Measuring User Experience

Online Usability Testing Tools

by Tom Tullis
Posted on February 15, 2009
Last updated on December 30, 2009

Online usability testing is not that different from traditional lab testing: both involve representative users doing realistic tasks using a prototype or live site. The difference is that with the traditional test you're directly observing each participant, while with an online test you're indirectly observing via automated data-collection methods (task timing, clickstream recording, etc). Automated data collection allows you to collect data from far more participants than you ever could in a lab setting. Check out our forthcoming book, Beyond the Usability Lab: Conducting Large-scale Online User Experience Studies.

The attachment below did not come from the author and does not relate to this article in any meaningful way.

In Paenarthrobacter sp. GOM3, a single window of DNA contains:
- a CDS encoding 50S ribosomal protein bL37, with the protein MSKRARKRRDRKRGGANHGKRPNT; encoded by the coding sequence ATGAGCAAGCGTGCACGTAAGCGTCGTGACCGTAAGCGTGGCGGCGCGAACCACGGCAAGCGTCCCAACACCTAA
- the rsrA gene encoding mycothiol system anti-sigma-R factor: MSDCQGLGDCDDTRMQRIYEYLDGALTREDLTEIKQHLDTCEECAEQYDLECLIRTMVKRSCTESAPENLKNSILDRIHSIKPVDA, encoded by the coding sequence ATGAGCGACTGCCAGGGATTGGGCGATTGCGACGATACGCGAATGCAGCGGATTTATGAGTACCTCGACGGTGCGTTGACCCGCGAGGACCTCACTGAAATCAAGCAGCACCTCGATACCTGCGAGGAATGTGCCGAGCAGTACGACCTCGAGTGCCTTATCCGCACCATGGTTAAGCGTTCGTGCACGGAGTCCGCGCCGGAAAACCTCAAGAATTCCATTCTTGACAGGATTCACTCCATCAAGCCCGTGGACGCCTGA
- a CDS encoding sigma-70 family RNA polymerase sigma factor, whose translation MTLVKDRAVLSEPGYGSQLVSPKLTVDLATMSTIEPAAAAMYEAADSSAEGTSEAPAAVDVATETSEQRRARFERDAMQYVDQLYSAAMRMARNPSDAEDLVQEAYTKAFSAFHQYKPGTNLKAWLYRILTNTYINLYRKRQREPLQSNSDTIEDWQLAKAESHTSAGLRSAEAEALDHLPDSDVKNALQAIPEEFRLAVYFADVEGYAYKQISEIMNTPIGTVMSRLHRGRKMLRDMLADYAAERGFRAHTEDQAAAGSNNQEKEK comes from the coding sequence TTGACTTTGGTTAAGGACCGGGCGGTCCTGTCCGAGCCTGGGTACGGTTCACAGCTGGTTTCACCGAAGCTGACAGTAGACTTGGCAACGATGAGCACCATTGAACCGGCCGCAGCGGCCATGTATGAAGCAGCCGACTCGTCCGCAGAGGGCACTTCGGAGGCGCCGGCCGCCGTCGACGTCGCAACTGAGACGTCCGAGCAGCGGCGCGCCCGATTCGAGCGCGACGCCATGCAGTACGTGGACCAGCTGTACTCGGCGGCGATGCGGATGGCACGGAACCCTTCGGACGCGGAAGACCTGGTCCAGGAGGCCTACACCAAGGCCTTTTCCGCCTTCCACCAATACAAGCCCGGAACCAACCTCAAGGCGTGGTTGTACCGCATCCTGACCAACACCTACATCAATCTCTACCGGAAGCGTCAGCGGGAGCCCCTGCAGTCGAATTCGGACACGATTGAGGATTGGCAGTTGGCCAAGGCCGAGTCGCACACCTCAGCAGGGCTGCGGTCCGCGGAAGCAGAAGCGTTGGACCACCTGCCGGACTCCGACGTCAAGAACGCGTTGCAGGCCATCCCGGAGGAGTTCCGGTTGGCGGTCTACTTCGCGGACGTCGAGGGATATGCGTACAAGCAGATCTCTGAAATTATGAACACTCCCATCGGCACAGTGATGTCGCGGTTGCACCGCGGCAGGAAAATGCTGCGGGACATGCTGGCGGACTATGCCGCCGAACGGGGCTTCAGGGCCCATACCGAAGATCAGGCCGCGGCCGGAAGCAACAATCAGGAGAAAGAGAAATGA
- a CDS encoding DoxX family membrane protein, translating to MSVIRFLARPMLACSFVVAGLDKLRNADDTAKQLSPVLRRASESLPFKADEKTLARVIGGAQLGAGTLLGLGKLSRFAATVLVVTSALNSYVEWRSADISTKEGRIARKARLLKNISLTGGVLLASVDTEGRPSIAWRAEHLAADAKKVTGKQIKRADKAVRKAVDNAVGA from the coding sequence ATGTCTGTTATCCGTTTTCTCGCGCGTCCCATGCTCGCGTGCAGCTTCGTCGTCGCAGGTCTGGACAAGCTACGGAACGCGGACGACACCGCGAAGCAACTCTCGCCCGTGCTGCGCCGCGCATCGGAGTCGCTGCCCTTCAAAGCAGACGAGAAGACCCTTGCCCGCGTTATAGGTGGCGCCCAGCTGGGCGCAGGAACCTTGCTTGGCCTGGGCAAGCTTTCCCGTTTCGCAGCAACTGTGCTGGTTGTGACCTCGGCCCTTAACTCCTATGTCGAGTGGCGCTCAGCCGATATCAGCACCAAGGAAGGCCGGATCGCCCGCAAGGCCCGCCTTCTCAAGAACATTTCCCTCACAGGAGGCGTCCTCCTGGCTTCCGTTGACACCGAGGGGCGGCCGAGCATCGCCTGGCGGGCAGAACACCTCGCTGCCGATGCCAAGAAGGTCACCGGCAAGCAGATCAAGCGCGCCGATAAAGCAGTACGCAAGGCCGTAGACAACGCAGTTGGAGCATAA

We routinely do online usability studies where we get data from over 1,000 participants in just two days. Why would you want data from these large numbers of participants? Mainly because it allows you to easily make comparisons between alternative designs. We just finished an online study comparing two subtly different designs for an online account-opening wizard. Participants were randomly assigned to one design or the other. With over 400 participants per condition, we were able to reliably detect that one design resulted in a 2.5% higher completion rate than the other. Even just a 2.5% improvement in the completion rate can have a major impact on the bottom line.

The following tools support some type of online usability testing:

Keynote's Webeffective


Loop 11

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